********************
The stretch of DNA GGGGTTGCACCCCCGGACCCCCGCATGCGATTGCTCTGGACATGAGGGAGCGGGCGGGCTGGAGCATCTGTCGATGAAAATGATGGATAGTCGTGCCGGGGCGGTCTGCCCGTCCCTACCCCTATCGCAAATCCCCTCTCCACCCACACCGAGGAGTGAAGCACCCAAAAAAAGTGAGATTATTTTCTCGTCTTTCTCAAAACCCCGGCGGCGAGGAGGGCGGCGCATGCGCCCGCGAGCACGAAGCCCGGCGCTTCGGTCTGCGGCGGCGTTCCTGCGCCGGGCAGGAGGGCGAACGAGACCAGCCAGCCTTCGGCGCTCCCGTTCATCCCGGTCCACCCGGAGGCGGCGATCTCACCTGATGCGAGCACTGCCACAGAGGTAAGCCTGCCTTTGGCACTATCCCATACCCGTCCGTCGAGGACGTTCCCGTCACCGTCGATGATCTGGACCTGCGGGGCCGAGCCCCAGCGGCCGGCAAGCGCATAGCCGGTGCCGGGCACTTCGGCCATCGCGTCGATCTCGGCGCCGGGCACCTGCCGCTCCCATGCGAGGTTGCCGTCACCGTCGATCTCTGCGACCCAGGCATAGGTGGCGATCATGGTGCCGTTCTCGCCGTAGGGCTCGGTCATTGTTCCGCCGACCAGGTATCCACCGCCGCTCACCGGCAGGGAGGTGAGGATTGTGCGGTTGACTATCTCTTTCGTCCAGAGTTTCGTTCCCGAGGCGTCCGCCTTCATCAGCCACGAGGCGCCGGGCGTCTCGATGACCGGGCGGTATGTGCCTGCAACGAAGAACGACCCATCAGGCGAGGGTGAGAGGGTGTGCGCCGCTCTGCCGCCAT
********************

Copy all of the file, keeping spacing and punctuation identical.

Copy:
The stretch of DNA GGGGTTGCACCCCCGGACCCCCGCATGCGATTGCTCTGGACATGAGGGAGCGGGCGGGCTGGAGCATCTGTCGATGAAAATGATGGATAGTCGTGCCGGGGCGGTCTGCCCGTCCCTACCCCTATCGCAAATCCCCTCTCCACCCACACCGAGGAGTGAAGCACCCAAAAAAAGTGAGATTATTTTCTCGTCTTTCTCAAAACCCCGGCGGCGAGGAGGGCGGCGCATGCGCCCGCGAGCACGAAGCCCGGCGCTTCGGTCTGCGGCGGCGTTCCTGCGCCGGGCAGGAGGGCGAACGAGACCAGCCAGCCTTCGGCGCTCCCGTTCATCCCGGTCCACCCGGAGGCGGCGATCTCACCTGATGCGAGCACTGCCACAGAGGTAAGCCTGCCTTTGGCACTATCCCATACCCGTCCGTCGAGGACGTTCCCGTCACCGTCGATGATCTGGACCTGCGGGGCCGAGCCCCAGCGGCCGGCAAGCGCATAGCCGGTGCCGGGCACTTCGGCCATCGCGTCGATCTCGGCGCCGGGCACCTGCCGCTCCCATGCGAGGTTGCCGTCACCGTCGATCTCTGCGACCCAGGCATAGGTGGCGATCATGGTGCCGTTCTCGCCGTAGGGCTCGGTCATTGTTCCGCCGACCAGGTATCCACCGCCGCTCACCGGCAGGGAGGTGAGGATTGTGCGGTTGACTATCTCTTTCGTCCAGAGTTTCGTTCCCGAGGCGTCCGCCTTCATCAGCCACGAGGCGCCGGGCGTCTCGATGACCGGGCGGTATGTGCCTGCAACGAAGAACGACCCATCAGGCGAGGGTGAGAGGGTGTGCGCCGCTCTGCCGCCAT